The new COVID-19 outbreaks underscore the long road ahead for a global recovery, even as countries like the United States begin to reopen. They also highlight the limitations of border controls, which have been rolled out across Asia and relaxed in the United States and Europe.

“It’s a pandemic,” said Dale Fisher, an infectious disease expert at the National University of Singapore. “The borders will eventually give way. It is statistically inevitable. “

Social restrictions and public health measures are being tested, especially as more infectious variants of the coronavirus emerge from major hot spots such as India. Fisher said the only way to stem the new threats – and achieve herd immunity – is to vaccinate populations: “The end game requires high levels of vaccination to deal with what will be an endemic disease and may -be seasonal. ”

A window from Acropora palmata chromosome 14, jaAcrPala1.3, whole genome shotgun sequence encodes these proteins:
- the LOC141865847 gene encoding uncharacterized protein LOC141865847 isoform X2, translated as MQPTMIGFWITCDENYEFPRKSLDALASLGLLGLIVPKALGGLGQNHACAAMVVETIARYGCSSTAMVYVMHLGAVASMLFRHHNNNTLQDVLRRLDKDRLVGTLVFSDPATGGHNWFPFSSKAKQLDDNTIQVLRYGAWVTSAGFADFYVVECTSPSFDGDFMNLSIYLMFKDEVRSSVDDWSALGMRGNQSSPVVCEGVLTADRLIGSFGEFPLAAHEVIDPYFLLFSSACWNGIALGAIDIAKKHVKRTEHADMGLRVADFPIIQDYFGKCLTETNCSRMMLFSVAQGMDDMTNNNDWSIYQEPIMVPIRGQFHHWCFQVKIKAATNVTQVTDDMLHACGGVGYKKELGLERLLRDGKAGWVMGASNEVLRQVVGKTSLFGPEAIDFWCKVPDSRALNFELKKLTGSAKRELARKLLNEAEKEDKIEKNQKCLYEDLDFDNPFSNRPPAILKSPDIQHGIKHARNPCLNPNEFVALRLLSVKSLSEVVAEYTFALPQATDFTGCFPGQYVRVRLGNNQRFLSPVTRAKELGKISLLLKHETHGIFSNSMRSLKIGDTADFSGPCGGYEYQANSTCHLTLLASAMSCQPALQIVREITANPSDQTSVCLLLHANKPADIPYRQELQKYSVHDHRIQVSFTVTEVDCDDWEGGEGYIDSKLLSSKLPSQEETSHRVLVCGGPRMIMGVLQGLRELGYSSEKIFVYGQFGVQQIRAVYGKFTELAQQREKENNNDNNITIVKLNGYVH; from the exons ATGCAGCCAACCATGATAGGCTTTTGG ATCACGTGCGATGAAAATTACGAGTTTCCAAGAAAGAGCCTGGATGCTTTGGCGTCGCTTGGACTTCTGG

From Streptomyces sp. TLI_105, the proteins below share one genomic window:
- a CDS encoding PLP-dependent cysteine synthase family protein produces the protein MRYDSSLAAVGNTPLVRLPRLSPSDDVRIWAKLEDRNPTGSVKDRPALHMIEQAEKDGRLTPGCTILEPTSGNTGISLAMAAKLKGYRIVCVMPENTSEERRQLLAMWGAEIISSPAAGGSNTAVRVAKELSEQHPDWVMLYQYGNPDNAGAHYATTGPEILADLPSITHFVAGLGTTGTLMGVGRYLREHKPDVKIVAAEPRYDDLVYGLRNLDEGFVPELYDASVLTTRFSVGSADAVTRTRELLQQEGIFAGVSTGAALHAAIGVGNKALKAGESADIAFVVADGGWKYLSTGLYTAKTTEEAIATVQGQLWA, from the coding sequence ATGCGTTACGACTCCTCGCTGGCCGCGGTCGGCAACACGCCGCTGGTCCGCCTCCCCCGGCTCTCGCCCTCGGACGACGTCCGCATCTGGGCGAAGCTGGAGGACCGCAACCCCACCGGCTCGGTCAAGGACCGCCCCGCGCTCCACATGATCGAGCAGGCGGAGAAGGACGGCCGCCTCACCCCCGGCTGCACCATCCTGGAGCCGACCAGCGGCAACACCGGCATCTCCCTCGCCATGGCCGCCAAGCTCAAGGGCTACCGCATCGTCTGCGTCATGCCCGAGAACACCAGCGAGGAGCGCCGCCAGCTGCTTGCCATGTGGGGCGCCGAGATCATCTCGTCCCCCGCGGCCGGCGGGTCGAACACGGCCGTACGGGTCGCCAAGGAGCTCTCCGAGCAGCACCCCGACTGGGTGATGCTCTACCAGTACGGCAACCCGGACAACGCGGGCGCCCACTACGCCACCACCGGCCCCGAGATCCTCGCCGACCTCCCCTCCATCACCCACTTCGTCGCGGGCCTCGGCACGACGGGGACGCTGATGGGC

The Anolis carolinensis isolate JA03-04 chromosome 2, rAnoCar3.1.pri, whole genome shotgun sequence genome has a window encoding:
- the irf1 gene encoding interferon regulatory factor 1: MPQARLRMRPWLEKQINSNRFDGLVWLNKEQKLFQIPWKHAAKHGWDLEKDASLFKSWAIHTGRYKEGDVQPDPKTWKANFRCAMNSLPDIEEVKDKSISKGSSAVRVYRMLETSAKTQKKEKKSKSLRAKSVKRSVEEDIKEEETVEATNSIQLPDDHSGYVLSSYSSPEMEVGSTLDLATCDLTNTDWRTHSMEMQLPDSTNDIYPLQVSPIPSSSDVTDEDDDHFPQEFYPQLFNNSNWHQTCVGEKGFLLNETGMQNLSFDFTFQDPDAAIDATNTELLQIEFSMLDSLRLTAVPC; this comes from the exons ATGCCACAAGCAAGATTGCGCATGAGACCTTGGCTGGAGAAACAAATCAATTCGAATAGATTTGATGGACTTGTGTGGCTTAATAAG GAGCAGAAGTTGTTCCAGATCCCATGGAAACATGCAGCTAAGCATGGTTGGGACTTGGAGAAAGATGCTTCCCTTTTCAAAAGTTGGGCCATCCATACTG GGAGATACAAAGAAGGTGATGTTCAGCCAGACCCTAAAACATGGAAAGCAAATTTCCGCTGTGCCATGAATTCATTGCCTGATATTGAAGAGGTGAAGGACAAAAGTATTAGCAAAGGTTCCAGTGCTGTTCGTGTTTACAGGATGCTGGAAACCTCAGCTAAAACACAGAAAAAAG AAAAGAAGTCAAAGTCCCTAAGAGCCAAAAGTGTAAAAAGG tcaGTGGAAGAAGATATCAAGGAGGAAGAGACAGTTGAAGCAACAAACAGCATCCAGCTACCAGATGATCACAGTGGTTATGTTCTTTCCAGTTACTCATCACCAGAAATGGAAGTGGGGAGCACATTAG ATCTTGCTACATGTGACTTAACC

A medical worker checks the vital signs of a migrant worker last month in Phnom Penh, Cambodia.

(Tang Chhin Sothy / Getty Images)

But the vast majority of vaccines have gone to richer countries, including the United States and those in Europe. Far fewer doses were delivered to poorer countries like Vietnam, Laos and the Philippines. Leaving millions of unvaccinated people in dense urban centers with weak health systems provides ideal conditions for the variants to mutate and prolong the pandemic, experts say.

Relatives of a person who died of COVID-19 mourn in a crematorium last month in Kathmandu, Nepal.

(Niranjan Shrestha / Associated Press)

The increase in the number of cases in Southeast and East Asia following massive outbreaks in India, Nepal, Sri Lanka and the Maldives underlines the speed with which new variants are spreading, said Abhishek Rimal, Emergency Health Coordinator for Asia-Pacific at the International Federation of the Red Cross. and Red Crescent societies.